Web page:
Black pastors rally gay marriage foes
Romulus – — Religious opponents of gay marriage are ramping up their efforts to block its legalization in Michigan and other states.
A coalition of black pastors and supporters said Tuesday it will file legal briefs in more than 80 court cases involving lawsuits to legalize gay marriage.
The group announced its plans during a news conference Tuesday at the Marriott Hotel near Metro Airport.
Minister Stacy Swimp, a Flint pastor, said he also wants to see a boycott against black-owned media and the NAACP for supporting gay marriage.
Swimp said the NAACP, the nation’s largest civil rights organization, has become a “morally bankrupt” organization “which has sold our civil rights for gay rights.”
“Who gave you permission to say Dr. King took a bullet for gay rights?” he said.
In May 2012, NAACP officials approved a resolution supporting gay marriage.
“The mission of the NAACP has always been to ensure the political, social and economic equality of all people,” Roslyn M. Brock, chairman of the board of directors of the NAACP said in a statement issued that month. “We have and will oppose efforts to codify discrimination into law.”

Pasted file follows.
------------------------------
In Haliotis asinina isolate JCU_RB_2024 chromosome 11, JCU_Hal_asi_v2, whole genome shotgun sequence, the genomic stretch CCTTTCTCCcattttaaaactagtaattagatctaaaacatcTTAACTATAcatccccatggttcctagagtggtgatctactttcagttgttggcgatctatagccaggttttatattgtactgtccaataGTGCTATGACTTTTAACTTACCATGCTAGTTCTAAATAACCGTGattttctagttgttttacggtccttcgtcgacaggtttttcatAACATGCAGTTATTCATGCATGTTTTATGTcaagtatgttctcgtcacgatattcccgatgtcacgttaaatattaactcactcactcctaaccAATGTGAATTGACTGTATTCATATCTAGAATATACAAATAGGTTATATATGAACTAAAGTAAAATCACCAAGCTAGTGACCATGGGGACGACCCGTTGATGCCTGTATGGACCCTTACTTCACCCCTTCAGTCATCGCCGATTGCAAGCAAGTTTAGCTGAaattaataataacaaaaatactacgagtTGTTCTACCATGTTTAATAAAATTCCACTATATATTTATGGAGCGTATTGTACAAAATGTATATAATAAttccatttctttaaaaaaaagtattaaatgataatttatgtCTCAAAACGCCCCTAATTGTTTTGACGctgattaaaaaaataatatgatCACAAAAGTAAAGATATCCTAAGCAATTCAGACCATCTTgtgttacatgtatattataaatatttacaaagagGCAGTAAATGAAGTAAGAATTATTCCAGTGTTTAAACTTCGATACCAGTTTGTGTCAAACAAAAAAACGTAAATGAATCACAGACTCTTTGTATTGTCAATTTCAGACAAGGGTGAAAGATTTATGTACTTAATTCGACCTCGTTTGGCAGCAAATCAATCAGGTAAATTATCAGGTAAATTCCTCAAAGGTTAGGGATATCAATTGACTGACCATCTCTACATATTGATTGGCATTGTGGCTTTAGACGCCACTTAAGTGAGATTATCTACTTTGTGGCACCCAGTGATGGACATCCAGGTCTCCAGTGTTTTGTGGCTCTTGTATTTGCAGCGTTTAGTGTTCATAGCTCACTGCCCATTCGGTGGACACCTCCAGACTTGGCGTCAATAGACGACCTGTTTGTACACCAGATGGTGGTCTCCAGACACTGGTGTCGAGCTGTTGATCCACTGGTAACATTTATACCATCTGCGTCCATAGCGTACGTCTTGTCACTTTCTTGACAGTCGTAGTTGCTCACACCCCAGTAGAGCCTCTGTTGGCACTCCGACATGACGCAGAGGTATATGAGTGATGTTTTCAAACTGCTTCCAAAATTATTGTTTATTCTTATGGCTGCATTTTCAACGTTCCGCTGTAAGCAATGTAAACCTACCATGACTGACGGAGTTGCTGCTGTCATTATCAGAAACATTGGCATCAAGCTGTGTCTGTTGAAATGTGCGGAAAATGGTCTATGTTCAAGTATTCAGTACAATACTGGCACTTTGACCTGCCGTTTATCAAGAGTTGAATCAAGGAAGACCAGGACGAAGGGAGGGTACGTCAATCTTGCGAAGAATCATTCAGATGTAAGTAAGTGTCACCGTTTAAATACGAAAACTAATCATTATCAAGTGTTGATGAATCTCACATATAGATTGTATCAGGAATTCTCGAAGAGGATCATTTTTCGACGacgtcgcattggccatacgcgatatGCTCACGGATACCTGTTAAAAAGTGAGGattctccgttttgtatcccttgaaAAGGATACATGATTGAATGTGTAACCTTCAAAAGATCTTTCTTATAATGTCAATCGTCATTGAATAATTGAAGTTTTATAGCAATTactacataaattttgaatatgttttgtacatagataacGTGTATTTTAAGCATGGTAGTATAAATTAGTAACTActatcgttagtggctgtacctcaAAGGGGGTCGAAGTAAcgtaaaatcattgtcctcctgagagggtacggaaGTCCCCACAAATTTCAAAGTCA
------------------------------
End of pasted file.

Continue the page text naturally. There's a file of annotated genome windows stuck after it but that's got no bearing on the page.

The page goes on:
“Civil marriage is a civil right and a matter of civil law. The NAACP’s support for marriage equality is deeply rooted in the Fourteenth Amendment of the United States Constitution and equal protection of all people.” said Benjamin Todd Jealous, then president and CEO of the NAACP.
Swimp said the coalition’s members will speak out against “activist” judges who have ruled in favor of lifting states’ voter-approved bans on gay marriage.
“We decided there was no way we were going to be silenced when a judge has threatened our rights,” Swimp said during the news conference, organized by the coalition and the Ann Arbor-based Thomas More Law Center, which is filing the amicus briefs on the pastors’ behalf.
Supporters, opponents and observers are awaiting a ruling any day by the U.S. Sixth Circuit Court of Appeals in Cincinnati on several same-sex marriage cases, including one from Michigan.
A three-judge panel at the court heard arguments last month in the cases, including a challenge brought by April DeBoer and Jayne Rowse, two Hazel Park nurses who are seeking to marry and adopt each others’ special-needs adopted children.
In March, U.S. District Judge Bernard Friedman ruled that Michigan’s ban on gay marriages is unconstitutional. The state appealed Friedman’s ruling.